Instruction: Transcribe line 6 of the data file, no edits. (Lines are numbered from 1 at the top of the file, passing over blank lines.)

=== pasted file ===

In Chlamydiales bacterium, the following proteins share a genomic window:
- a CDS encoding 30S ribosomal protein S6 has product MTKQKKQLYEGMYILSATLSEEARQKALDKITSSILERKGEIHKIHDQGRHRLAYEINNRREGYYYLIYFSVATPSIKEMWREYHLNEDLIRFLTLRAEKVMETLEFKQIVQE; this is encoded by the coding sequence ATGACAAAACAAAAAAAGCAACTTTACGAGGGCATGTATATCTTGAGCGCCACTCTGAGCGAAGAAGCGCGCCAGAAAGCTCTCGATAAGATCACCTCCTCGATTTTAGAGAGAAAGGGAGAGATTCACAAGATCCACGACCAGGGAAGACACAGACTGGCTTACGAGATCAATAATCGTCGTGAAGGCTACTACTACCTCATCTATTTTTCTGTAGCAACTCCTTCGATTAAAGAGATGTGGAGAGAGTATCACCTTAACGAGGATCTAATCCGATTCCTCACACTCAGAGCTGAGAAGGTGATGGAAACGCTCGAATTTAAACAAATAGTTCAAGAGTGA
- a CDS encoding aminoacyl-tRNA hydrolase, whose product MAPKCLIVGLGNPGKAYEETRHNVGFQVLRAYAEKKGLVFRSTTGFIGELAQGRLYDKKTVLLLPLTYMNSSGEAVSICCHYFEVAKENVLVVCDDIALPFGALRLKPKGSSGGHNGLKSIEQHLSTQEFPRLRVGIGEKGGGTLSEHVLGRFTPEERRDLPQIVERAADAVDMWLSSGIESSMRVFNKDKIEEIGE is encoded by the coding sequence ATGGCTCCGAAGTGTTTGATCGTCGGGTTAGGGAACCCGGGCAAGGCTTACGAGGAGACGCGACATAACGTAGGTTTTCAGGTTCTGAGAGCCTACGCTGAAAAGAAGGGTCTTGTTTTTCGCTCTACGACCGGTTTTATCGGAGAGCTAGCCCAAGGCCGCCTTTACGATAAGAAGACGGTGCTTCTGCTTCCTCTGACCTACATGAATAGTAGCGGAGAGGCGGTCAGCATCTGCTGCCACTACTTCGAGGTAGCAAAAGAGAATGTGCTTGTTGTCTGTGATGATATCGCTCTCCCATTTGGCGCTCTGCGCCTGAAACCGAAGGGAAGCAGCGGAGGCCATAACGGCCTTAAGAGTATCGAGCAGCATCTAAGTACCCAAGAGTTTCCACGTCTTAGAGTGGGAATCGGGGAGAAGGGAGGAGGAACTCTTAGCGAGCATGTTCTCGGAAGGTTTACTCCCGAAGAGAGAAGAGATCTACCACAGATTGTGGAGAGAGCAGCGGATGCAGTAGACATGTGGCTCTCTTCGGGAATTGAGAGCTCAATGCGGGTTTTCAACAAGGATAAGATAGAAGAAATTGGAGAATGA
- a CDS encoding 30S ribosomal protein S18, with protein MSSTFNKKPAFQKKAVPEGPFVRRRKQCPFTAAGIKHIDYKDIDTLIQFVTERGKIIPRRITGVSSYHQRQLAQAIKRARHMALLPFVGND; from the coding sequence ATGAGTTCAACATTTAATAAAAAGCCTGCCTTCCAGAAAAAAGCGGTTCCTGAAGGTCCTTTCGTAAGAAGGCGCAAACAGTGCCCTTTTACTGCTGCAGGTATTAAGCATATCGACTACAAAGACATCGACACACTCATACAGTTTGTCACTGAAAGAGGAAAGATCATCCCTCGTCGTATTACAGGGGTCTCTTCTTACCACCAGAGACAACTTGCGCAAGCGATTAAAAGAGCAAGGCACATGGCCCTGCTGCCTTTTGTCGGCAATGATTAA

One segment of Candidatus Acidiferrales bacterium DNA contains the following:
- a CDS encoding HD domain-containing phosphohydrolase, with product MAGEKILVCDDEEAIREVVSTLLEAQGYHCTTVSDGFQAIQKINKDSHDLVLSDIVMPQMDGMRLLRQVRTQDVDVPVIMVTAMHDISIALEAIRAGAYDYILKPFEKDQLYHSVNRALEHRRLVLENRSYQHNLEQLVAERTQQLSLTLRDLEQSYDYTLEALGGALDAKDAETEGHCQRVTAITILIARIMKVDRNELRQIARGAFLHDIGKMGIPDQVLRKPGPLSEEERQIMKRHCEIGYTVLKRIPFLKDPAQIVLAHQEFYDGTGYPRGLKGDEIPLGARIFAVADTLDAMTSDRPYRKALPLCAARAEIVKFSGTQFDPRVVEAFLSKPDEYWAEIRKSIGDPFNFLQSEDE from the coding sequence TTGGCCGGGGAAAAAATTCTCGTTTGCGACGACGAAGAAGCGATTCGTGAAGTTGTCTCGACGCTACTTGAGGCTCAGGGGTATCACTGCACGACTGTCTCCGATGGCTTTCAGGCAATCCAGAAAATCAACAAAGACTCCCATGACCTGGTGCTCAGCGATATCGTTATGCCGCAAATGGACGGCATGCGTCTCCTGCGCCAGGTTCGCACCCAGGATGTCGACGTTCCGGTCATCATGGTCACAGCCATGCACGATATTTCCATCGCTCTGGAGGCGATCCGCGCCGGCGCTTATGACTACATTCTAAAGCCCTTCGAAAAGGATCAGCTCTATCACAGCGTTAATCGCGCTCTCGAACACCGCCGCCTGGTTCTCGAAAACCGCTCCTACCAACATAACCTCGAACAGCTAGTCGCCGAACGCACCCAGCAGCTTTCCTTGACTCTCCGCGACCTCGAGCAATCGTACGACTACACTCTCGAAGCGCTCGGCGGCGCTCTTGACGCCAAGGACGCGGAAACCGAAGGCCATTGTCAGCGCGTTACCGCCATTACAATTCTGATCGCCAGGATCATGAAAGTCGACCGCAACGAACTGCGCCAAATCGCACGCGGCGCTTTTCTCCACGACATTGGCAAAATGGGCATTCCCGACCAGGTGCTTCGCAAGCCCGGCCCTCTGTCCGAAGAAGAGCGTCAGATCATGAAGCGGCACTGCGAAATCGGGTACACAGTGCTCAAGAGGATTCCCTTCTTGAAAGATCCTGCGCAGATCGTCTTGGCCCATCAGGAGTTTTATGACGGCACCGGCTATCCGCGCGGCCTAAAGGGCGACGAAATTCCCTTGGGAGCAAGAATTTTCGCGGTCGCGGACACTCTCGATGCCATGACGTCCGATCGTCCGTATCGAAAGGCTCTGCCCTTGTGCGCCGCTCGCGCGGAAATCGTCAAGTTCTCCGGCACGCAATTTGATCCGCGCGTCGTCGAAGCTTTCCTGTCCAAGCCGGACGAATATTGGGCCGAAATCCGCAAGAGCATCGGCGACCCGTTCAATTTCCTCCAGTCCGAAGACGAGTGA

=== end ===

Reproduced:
- a CDS encoding HD domain-containing phosphohydrolase, with product MAGEKILVCDDEEAIREVVSTLLEAQGYHCTTVSDGFQAIQKINKDSHDLVLSDIVMPQMDGMRLLRQVRTQDVDVPVIMVTAMHDISIALEAIRAGAYDYILKPFEKDQLYHSVNRALEHRRLVLENRSYQHNLEQLVAERTQQLSLTLRDLEQSYDYTLEALGGALDAKDAETEGHCQRVTAITILIARIMKVDRNELRQIARGAFLHDIGKMGIPDQVLRKPGPLSEEERQIMKRHCEIGYTVLKRIPFLKDPAQIVLAHQEFYDGTGYPRGLKGDEIPLGARIFAVADTLDAMTSDRPYRKALPLCAARAEIVKFSGTQFDPRVVEAFLSKPDEYWAEIRKSIGDPFNFLQSEDE from the coding sequence TTGGCCGGGGAAAAAATTCTCGTTTGCGACGACGAAGAAGCGATTCGTGAAGTTGTCTCGACGCTACTTGAGGCTCAGGGGTATCACTGCACGACTGTCTCCGATGGCTTTCAGGCAATCCAGAAAATCAACAAAGACTCCCATGACCTGGTGCTCAGCGATATCGTTATGCCGCAAATGGACGGCATGCGTCTCCTGCGCCAGGTTCGCACCCAGGATGTCGACGTTCCGGTCATCATGGTCACAGCCATGCACGATATTTCCATCGCTCTGGAGGCGATCCGCGCCGGCGCTTATGACTACATTCTAAAGCCCTTCGAAAAGGATCAGCTCTATCACAGCGTTAATCGCGCTCTCGAACACCGCCGCCTGGTTCTCGAAAACCGCTCCTACCAACATAACCTCGAACAGCTAGTCGCCGAACGCACCCAGCAGCTTTCCTTGACTCTCCGCGACCTCGAGCAATCGTACGACTACACTCTCGAAGCGCTCGGCGGCGCTCTTGACGCCAAGGACGCGGAAACCGAAGGCCATTGTCAGCGCGTTACCGCCATTACAATTCTGATCGCCAGGATCATGAAAGTCGACCGCAACGAACTGCGCCAAATCGCACGCGGCGCTTTTCTCCACGACATTGGCAAAATGGGCATTCCCGACCAGGTGCTTCGCAAGCCCGGCCCTCTGTCCGAAGAAGAGCGTCAGATCATGAAGCGGCACTGCGAAATCGGGTACACAGTGCTCAAGAGGATTCCCTTCTTGAAAGATCCTGCGCAGATCGTCTTGGCCCATCAGGAGTTTTATGACGGCACCGGCTATCCGCGCGGCCTAAAGGGCGACGAAATTCCCTTGGGAGCAAGAATTTTCGCGGTCGCGGACACTCTCGATGCCATGACGTCCGATCGTCCGTATCGAAAGGCTCTGCCCTTGTGCGCCGCTCGCGCGGAAATCGTCAAGTTCTCCGGCACGCAATTTGATCCGCGCGTCGTCGAAGCTTTCCTGTCCAAGCCGGACGAATATTGGGCCGAAATCCGCAAGAGCATCGGCGACCCGTTCAATTTCCTCCAGTCCGAAGACGAGTGA